The funny thing about Black Diamond's Contact Strap Crampons is that most people have no idea they exist. When I started canvassing the adventure junkies in Outside's hallways looking for a pair of reliable crampons I could use with my normal trekking boots, several told me I was out of luck. Most crampons require a special notch (a welt) in the toe and heel of a boot, and manyespecially those used for vertical ice and mountaineeringrequire a heavy, hard-soled boot. That becomes a real problem if you plan to cross a few icy sections but aren't doing extensive climbing. Who wants to pound the dirt in moon boots?
Black Diamond Contact Strap Crampons
Black Diamond Contact Strap Crampons
So I was pretty happy to come across the Contact Straps. They can basically be fitted to any sturdy boot (even running shoes or snowboard boots, if need be, but I wouldn't try old penny loafers) and get you pretty close to the traction you get with standard crampons. There is some give in the design, allowing them to flex slightly under your foot, but not enough to cause stability problems. The toe will flex up about an inch, and they allow about half an inch in torque. The Contact Straps are also adjustable to fit between men's sizes four and 12.
The teeth (ten-points) are steel, a good choice if you're planning to cross both ice and rocksince the latter would grind aluminum points into impotent little nubs. The toe piece is basically a plastic strap drawn tight around the toes with one nylon strap that cinches up the heel and fastens across the instep. The straps collapse quite compactly for quick stashing.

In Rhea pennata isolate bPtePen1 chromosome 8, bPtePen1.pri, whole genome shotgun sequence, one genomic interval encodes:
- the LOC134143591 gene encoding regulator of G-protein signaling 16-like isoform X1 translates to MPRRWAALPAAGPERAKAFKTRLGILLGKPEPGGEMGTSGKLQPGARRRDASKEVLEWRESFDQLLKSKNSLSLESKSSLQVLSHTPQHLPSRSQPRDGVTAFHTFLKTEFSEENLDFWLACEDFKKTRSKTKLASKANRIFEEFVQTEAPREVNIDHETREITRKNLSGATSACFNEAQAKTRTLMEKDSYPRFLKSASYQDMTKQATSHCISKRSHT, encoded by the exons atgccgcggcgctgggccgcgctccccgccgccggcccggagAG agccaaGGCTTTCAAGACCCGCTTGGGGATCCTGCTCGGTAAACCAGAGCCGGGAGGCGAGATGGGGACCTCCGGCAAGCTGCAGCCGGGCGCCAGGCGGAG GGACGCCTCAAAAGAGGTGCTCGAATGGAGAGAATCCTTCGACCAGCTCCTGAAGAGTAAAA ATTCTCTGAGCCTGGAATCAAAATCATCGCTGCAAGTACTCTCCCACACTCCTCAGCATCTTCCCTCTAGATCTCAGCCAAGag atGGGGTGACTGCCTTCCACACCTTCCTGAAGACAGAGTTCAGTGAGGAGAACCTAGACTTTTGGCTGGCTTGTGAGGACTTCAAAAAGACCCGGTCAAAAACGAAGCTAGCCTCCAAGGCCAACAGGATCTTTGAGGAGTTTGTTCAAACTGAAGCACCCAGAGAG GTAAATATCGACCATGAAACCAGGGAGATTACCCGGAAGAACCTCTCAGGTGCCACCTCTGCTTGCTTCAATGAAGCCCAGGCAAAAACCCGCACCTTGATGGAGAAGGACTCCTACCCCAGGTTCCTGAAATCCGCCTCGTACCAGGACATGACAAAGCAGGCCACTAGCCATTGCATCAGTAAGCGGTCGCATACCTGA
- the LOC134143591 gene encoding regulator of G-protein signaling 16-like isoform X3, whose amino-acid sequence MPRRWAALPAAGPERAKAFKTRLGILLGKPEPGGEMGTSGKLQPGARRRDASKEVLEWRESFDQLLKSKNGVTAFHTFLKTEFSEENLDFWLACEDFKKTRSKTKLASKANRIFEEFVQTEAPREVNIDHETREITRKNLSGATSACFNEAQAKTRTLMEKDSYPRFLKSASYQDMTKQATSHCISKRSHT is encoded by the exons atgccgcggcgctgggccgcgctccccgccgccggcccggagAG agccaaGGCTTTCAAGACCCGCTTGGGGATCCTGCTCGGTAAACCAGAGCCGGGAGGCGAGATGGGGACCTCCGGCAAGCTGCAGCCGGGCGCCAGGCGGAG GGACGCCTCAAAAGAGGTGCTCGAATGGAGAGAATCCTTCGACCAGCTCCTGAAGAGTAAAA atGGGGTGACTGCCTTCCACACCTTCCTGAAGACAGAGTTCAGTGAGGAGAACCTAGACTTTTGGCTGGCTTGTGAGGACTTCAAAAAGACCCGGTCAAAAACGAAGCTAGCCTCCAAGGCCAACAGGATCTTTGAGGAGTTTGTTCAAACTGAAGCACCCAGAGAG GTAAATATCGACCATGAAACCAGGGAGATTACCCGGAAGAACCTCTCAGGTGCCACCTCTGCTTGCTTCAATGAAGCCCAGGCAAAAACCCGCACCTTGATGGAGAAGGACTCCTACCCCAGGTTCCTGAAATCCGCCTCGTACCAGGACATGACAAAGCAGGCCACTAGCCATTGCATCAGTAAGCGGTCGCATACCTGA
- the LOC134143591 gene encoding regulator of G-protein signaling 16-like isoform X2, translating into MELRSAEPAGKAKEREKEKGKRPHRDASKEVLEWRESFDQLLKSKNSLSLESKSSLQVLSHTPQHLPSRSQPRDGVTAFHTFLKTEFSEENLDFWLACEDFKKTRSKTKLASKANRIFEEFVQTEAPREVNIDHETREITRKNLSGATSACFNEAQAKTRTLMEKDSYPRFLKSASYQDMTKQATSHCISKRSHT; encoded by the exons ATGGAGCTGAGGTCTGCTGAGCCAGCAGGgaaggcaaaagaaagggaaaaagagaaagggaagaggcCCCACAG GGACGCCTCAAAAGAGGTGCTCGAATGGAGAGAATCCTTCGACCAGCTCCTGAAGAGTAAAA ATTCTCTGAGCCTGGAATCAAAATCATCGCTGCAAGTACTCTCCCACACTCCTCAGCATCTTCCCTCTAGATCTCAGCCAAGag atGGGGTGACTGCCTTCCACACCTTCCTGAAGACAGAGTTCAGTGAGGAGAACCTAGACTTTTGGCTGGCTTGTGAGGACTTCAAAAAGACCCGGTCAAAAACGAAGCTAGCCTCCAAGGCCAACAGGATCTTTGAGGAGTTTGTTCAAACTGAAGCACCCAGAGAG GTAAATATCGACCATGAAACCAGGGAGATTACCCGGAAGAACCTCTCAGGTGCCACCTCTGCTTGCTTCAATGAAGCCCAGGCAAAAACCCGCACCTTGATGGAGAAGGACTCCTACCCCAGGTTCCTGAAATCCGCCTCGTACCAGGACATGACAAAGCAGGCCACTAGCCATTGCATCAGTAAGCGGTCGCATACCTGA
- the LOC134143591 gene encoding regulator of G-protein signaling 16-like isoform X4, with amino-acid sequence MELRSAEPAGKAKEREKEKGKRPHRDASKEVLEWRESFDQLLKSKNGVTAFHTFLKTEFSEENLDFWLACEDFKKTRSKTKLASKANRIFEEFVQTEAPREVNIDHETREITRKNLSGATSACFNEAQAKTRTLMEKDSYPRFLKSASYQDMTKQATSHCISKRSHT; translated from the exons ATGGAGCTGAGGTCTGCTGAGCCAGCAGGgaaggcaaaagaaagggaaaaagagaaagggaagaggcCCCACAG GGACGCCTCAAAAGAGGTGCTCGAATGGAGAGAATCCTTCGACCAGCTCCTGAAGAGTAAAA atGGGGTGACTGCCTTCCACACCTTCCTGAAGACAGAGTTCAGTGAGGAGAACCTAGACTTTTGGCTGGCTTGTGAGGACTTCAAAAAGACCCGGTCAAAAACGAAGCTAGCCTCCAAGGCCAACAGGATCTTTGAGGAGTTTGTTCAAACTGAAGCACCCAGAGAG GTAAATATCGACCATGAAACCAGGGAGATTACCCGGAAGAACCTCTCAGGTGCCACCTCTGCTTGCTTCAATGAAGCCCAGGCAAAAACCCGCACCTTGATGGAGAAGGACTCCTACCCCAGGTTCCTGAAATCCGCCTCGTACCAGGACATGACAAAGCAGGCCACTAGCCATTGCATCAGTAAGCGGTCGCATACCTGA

I took the Contact Straps up Longs Peak, in Colorado's Rocky Mountain National Park, expecting some late-season ice in the notoriously sketchy Narrows section of the hikea string of north-facing ledges known in early summer for black ice and deadly falls. The problem was, before even getting to the Narrows, there was a seven-mile dirt stretchand a boulder field before that. I sure as hell didn't want a big pair of heavy mountaineering boots. (I was wearing a pair of La Sportiva Trango Treks, a sturdy leather boot with a flexible sole but no toe welts).
The first test came in the form of a relatively tame, sloping sheet of ice above a modest drop. I watched as a trio of young hikers (in T-shirts and light hiking boots) walked brashly across the lip, but I wasn't going to followone whack from my ax and whole plates would come free. (The trio later got stuck in a storm and nearly struck by lightning). Slipping into the crampons and cinching them around my boots in a matter of seconds, I was able to take a much safer line up and over the exposed section, where the ice was sturdier but too slippery for rubber soles. The crampons worked perfectlyno slip, no slide, no give at all.
An ugly turn in the weather turned me back shortly after that point, but I decided to traverse a section of steep snow to get a good view of the Diamond, Longs Peak's impressive east face. The snow was loose and slippery, sloped above 45 degrees. I spent the 30 minutes or so kicking my toe points and often whole foot into the slope, sidestepping and sinking my ax shaft deep into the snow at my chest for a handhold. In spite of the fact that flexible-soled boots make spending any real time on your toes a real pain, I felt really confident that at least the crampons wouldn't slip. When the section eased up a bit, I was able to walk foot over foot, testing their edging ability. Again, no slip.
The Contact Straps aren't for vertical climbing, but for a crampon priced under $100 that you can basically just throw onto whatever boots you're wearing when you come across something slick, they work great. I couldn't imagine what could be done to improve them. Cramp on! Now if only they made a model of chains for my car...$99.50, www.bdel.com